December 11, 2020
As the nation’s governors develop their plans for how COVID-19 vaccines will be distributed in their states, the American Speech-Language-Hearing Association (ASHA) urges that audiologists and speech-language pathologists (SLPs) be given priority access to the initial distribution of vaccines approved by the U.S. Food and Drug Administration.
While some of these clinicians likely will be included in initial distribution due to their employment settings, such as those working in hospitals and long-term care facilities, many whom are currently providing in-person services may not be covered in this first priority group. This is especially problematic given the nature of the disorders that audiologists and SLPs diagnose and treat, which often require direct contact with patients—as well as the unique needs of their patient populations, which can make mask use difficult. Taken together, these factors put audiologists and SLPs at heightened risk of contracting COVID-19.
As professionals who identify and treat hearing, balance, and other auditory disorders, audiologists must come in close contact with clients in order to effectively examine and treat their condition. This puts them at increased risk of COVID-19 transmission. Deaf or hard of hearing individuals who use lipreading to communicate, as well as audiologists and SLPs who treat them, need clear masks that are not always available.
SLPs assess and treat speech, language, social communication, cognitive-communication, and swallowing disorders—and provide essential communication services that address a variety of disabilities. Many individuals with communication disabilities are unable to wear a mask for sensory, physical, or other reasons. Others may need to remove their mask during assessment or therapy tasks. While the utilization of clear facial masks is advantageous for some clinicians, this type of personal protective equipment (PPE) is neither readily available in some cases nor appropriate for clients in all settings—particularly during speech therapy interventions.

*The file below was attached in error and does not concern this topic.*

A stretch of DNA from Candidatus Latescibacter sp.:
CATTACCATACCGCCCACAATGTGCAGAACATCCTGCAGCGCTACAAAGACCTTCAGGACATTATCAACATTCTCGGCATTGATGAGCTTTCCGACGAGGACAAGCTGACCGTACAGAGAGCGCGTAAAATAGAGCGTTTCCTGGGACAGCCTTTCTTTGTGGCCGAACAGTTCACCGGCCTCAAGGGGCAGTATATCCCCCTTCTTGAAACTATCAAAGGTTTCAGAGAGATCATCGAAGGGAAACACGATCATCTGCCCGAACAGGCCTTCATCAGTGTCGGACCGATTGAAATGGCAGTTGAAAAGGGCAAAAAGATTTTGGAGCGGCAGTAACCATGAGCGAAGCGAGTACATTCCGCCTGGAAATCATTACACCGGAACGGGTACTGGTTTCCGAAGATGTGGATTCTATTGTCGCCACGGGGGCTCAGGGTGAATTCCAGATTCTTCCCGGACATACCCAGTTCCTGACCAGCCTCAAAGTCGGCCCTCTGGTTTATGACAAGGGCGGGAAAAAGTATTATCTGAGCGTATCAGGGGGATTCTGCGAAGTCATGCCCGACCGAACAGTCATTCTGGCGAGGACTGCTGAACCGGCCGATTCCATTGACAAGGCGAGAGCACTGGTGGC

“Audiologists and SLPs recognize that effective communication is a human right—essential for human interaction—and are willing to put themselves in harm’s way every day to ensure that individuals with communication disorders receive the treatment they need and deserve,” ASHA President Theresa H. Rodgers, MA, CCC-SLP, wrote in a letter being sent to the nation’s governors [PDF].
“ASHA members know that hearing loss, speech, language, cognitive, and swallowing disorders can have lasting impacts on the health, welfare, and safety of individuals throughout their lives.”
While some providers have been able to adapt their service delivery by conducting assessments and treatments remotely via telepractice, there are circumstances where this is not an option. Some audiologists and SLPs continue providing services for those with communication disorders in person despite the lack of adequate PPE—making priority access to the vaccine a necessity.
For more information, visit www.asha.org.
About the American Speech-Language-Hearing Association (ASHA)
ASHA is the national professional, scientific, and credentialing association for 211,000 members and affiliates who are audiologists; speech-language pathologists; speech, language, and hearing scientists; audiology and speech-language pathology support personnel; and students. Audiologists specialize in preventing and assessing hearing and balance disorders as well as providing audiologic treatment, including hearing aids. Speech-language pathologists identify, assess, and treat speech and language problems, including swallowing disorders.